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Jazzfest Berlin

Jazzfest Berlin 2016

Jazzfest Berlin continued the process of spreading its wings in 2016, when more than 6,000 people attended 15 events in six venues – two of them new to the festival -- spread over six days and featuring 138 musicians, all broadcast over the 11 radio stations of the ARD network.

Many members of the audience came away with one impression in particular. The intention, without making a headline out of it, was to present to the public a programme for the 2016 Jazzfest Berlin with an equal number of female and male bandleaders. Not to create a “women in jazz” festival (which has been done elsewhere before) but to try, without fuss or hype, to make the programme represent the gender balance of the world in which we all live.

The process began, quite unconsciously, even before the thought presented itself. The number of outstanding women composers and bandleaders currently active around the world made it a relatively easy task. The first name on the list of potential musicians for 2016 was that of Matana Roberts, the Chicago saxophonist, composer and sound artist. She was invited to open the festival at Martin-Gropius-Bau, one of the new venues, with “For Pina”, a wonderfully imaginative and heartfelt hour-long piece dedicated to the late choreographer Pina Bausch, whose rehearsal space in Wuppertal, the famous Lichtburg, had been recreated inside the art museum.

If Matana Roberts was the first on the list, others soon followed. They included such new names as the young Norwegian saxophonist and composer Mette Henriette, accompanied by her 10 musicians and a lighting designer in a very dramatic set; the British-Bahraini trumpeter Yazz Ahmed with her band Family Hafla; the Hamburg-based saxophonist Anna-Lena Schnabel, invited to expand Julia Hülsmann’s regular quartet into a quintet; and the Swiss-born, Berlin-based singer Lucia Cadotsch enjoying a late-night triumph in the Seitenbühne with her highly original trio, Speak Low.

In the intimate setting of A-Trane, four women – the American guitarist Mary Halvorson, the Japanese pianist Aki Takase and the German saxophonists Ingrid Laubrock and Charlotte Greve – played duets in a series of evenings titled “Brooklyn-Berlin Dialogues”. In the Grosse Bühne, the Polish-born saxophonist Angelika Niescier joined the German pianist Florian Weber in their well received quintet. Myra Melford brought another quintet, called Snowy Egret, which played her suite “Language of Dreams”, featuring the brilliant drumming of Tyshawn Sorey, who flew from New York specially for the occasion. The inventive Californian singer-songwriter Julia Holter gave a performance that provoked worthwhile arguments among the audience and the critics about exactly what jazz is and isn’t.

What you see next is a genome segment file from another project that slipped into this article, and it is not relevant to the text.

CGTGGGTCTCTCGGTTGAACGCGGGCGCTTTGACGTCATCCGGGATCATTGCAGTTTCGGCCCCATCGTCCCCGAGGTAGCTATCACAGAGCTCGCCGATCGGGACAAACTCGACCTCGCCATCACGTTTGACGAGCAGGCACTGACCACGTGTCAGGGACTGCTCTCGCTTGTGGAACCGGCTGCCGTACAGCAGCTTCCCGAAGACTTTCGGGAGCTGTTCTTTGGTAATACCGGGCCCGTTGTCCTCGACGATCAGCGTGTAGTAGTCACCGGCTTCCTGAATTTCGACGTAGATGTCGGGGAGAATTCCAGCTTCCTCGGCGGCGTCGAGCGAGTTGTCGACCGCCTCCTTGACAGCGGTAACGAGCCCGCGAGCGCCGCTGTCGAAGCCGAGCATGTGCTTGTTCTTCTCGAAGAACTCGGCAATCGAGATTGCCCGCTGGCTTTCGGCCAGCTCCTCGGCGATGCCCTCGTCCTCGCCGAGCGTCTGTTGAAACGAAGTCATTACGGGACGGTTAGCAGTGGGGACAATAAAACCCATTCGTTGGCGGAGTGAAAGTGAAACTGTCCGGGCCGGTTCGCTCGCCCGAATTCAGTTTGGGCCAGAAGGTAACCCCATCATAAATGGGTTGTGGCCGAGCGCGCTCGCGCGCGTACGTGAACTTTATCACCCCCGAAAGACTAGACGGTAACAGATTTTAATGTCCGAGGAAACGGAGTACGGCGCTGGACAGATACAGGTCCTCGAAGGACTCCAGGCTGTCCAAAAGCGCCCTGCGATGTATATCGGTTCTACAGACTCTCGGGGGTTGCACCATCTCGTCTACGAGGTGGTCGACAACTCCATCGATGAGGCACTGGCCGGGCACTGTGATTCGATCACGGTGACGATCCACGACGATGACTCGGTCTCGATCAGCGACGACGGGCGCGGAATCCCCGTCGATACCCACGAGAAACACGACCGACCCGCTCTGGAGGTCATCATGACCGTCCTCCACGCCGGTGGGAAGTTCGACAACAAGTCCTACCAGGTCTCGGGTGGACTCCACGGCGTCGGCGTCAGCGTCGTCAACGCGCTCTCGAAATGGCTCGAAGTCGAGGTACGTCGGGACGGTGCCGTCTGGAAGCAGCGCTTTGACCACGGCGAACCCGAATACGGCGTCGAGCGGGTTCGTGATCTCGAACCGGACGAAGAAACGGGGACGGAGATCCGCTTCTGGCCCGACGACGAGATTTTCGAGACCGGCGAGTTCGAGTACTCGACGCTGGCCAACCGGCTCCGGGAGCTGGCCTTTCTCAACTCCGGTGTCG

Joshua Redman and Brad Mehldau epitomised the festival’s definition of jazz as “the art of conversation” with a beautifully poised and searching set of duets, while Jack DeJohnette brought out two younger musicians he has known since they were children, Ravi Coltrane and Matthew Garrison, for a set that deepened in meaning and impact the longer it went on. Steve Lehman’s octet found dazzling new ways to make composition inspire improvisation, and the great trumpeter Wadada Leo Smith appeared twice: first with his own crowd-pleasing Great Lakes Quartet and then in a duo with Alexander Hawkins, who turned the pipe organ of the Kaiser-Wilhelm-Gedächtniskirche into the perfect partner for Wadada’s highly emotional sound.

Alexander von Schlippenbach brought an 18-strong Globe Unity Orchestra to celebrate the 50th anniversary of the ensemble’s debut at the festival, demonstrating the continuing vigour and relevance of their music. The Swiss pianist and composer Nik Bärtsch expanded his “ritual groove music” by adding the massed horns of the hr-Bigband from Frankfurt to his regular quartet, Ronin, with mesmerising results. The Finnish quintet Oddarrang exploited electronics to paint vivid sound pictures in a darkened Seitenbühne.

In the Institut Français, Michael Schiefel and the Wood & Steel Trio performed beautifully crafted arrangements of pieces from Hanns Eisler’s Hollywood Songbook, and the pianist Achim Kaufmann assembled an octet, including the poet Gabriele Guenther, to perform a work called “SKEIN Extended”, including small miracles of spontaneous interplay.

Closing the festival, the French composer and pianist Eve Risser and her 11-piece White Desert Orchestra received an ovation after a journey through soundscapes that shifted from the austere to the unashamedly beautiful, summing up in a single hour many of the intentions and values that underpinned this year’s programme.

Richard Williams
Artistic Director Jazzfest Berlin